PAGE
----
While there is a wealth of literature about childhood dyslexia, adult dyslexia remains relatively undocumented, particularly from a lived perspective. This paper focuses on the ‘deficit perspective of failure’, as highlighted in current literature, which addresses issues confronting adults with dyslexia. Within this theme of failure a number of subtypes have been identified. This paper contextualises these subtypes around the perceptions of individuals involved in a tertiary course for adults with dyslexia. The paper demonstrates what the author has identified as a ‘conundrum of failure’ that has influenced the perceptions of many adults with dyslexia, including their life choices. Its prevalence in the literature and the lived experiences of the research subjects highlight the need for societal, institutional and attitudinal change.

Tariq, V.N., Cochrane, A.C., 2003 Reflections on keyh skills: implementing change in a traditional university link to pdf

This paper begins by providing an overview of the UK's national key skills agenda, with a view to placing in context the subsequent description of the formulation and implementation of a skills policy by a traditional, research-led university, namely Queen's University Belfast. The paper is written from the perspective of two members of academic staff who spent two years on part-time secondment as Skills Development Officers. We outline how a number of small-scale investigative projects informed our thoughts and decisions, how aspects of management and internal politics influenced the formulation of a university skills policy, and how a series of initiatives evolved that were aimed at supporting staff and students in implementation of that policy. We conclude that while external pressures to explicitly develop students' key skills within higher education are intense, institutions need to reflect more on the implications of any policies and strategies for implementation they impose upon their staff. Within traditional institutions progress can be slow, with the pace of change influenced not only by the level of support and drive from senior management, but also dependent upon the knowledge, experience, energy and enthusiasm of academic 'champions' who have a balanced view of the skills agenda.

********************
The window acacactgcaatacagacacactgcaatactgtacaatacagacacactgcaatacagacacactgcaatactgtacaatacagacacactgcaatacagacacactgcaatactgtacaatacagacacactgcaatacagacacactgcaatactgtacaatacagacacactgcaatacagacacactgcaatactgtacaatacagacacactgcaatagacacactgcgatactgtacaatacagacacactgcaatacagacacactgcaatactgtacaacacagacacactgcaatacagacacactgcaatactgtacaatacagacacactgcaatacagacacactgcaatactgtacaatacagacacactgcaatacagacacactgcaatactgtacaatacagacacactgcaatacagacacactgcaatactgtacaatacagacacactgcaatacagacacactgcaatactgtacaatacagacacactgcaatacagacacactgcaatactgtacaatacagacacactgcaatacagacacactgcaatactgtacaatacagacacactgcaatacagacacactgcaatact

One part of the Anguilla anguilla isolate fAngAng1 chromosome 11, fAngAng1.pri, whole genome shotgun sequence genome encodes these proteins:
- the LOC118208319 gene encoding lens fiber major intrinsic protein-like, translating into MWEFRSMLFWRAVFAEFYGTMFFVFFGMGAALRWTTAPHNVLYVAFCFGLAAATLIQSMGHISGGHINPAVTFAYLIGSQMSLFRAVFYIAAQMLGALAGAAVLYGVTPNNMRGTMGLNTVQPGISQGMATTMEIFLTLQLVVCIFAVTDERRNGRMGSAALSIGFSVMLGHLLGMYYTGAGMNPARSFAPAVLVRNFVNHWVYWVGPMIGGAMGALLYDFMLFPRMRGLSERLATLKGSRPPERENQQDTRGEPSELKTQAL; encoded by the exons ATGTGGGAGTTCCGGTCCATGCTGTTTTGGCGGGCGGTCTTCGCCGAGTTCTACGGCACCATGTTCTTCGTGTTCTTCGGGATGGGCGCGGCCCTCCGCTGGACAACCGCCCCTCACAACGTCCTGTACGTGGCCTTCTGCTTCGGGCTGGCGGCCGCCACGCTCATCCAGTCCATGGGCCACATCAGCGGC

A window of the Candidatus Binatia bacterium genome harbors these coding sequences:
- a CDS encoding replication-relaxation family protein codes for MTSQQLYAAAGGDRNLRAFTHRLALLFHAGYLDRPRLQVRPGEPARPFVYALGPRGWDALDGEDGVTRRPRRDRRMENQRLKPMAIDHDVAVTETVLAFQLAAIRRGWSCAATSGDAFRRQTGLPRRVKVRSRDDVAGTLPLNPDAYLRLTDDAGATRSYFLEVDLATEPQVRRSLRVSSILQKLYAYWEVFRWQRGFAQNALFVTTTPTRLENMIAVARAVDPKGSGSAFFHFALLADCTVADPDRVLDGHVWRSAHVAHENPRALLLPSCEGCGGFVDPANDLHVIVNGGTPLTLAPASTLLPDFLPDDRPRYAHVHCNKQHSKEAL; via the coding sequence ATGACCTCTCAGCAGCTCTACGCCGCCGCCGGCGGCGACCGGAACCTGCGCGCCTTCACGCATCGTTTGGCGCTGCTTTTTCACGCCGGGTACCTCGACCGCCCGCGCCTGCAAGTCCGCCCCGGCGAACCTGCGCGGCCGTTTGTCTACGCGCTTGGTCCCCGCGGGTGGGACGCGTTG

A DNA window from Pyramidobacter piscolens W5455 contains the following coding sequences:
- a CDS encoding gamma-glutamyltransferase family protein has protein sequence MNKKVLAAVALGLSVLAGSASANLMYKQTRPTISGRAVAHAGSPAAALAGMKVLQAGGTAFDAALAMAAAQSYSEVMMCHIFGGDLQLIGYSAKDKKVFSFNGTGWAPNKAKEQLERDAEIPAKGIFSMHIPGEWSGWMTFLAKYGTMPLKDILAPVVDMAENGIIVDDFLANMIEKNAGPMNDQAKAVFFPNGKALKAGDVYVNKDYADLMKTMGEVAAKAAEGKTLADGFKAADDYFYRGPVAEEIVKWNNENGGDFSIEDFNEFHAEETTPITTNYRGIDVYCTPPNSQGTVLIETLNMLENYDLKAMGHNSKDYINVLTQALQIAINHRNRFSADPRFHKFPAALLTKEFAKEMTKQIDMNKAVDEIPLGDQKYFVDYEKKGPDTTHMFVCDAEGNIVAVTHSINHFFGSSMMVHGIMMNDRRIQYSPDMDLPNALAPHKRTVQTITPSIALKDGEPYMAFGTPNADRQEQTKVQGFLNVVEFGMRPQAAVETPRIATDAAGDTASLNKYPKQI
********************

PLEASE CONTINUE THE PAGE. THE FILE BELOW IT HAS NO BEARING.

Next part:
Taylor, J., House, B., 2010 An exploration of identity, motivations and concerns of non-traditionsl students at different states of higher education link to pdf

Non-traditional students are increasingly making up a larger part of the student body and can include students from various groupings, for example, differentiated by ethnicity, socio-economic class (SEC), disability, residential location or age. The aim of this initial exploratory study was to investigate whether and how the motivations, identity and concerns of different types of non-traditional psychology students differed from each other. Previous research has either investigated all types of non-traditional students together with no breakdown according to specific category, or focused on one category (e.g. mature versus non-mature students). A questionnaire was sent to a cross-sectional sample of pre-University, first-year, second-year, third year and graduate students to collect mainly qualitative data. Questions addressed a number of areas: motivation to go to University; post-University aspirations; identity; and student concerns. There were interesting gender differences with regard to the motivations to go to University; with males more likely to give reasons relating to intrinsic factors and females stating extrinsic factors, supporting previous research. The findings relating to identity showed that mature students were more negative in their self-descriptions, but for second-year and third-year students, mature students were more likely to indicate changes to their identity since joining University. It will be interesting in the next stage of planned research to track changes in identity over time; as this study provides just a snapshot at each stage of the degree. The findings showed that student concerns frequently related to the reason for their being classified as a non-traditional student. For example: financial concerns were more often stated by those from lower socio-economic backgrounds; and mature students were more concerned about academic issues, while non-mature students expressed more social concerns. Although these initial observations require further exploration with a larger sample, they are discussed with regard to their implications for the level and type of pastoral support available to different types of non-traditional students. This study is the first stage of a longitudinal project, and further work suggested from these results will be investigated over the remaining two years of the project. For example, students participating in this study will be tracked, a further group of traditional-entry students will be recruited for comparison and further measures will be collected relating to extrinsic and intrinsic motivation.

Taylor, M., Duffy, S., Hughes, G., 2007 The use of animation in highed education teaching to support students with dyslexia link to pdf

Purpose – The purpose of the research reported in this paper was to examine the potential usefulness of animated learning materials for supporting students with dyslexia in a UK higher education setting.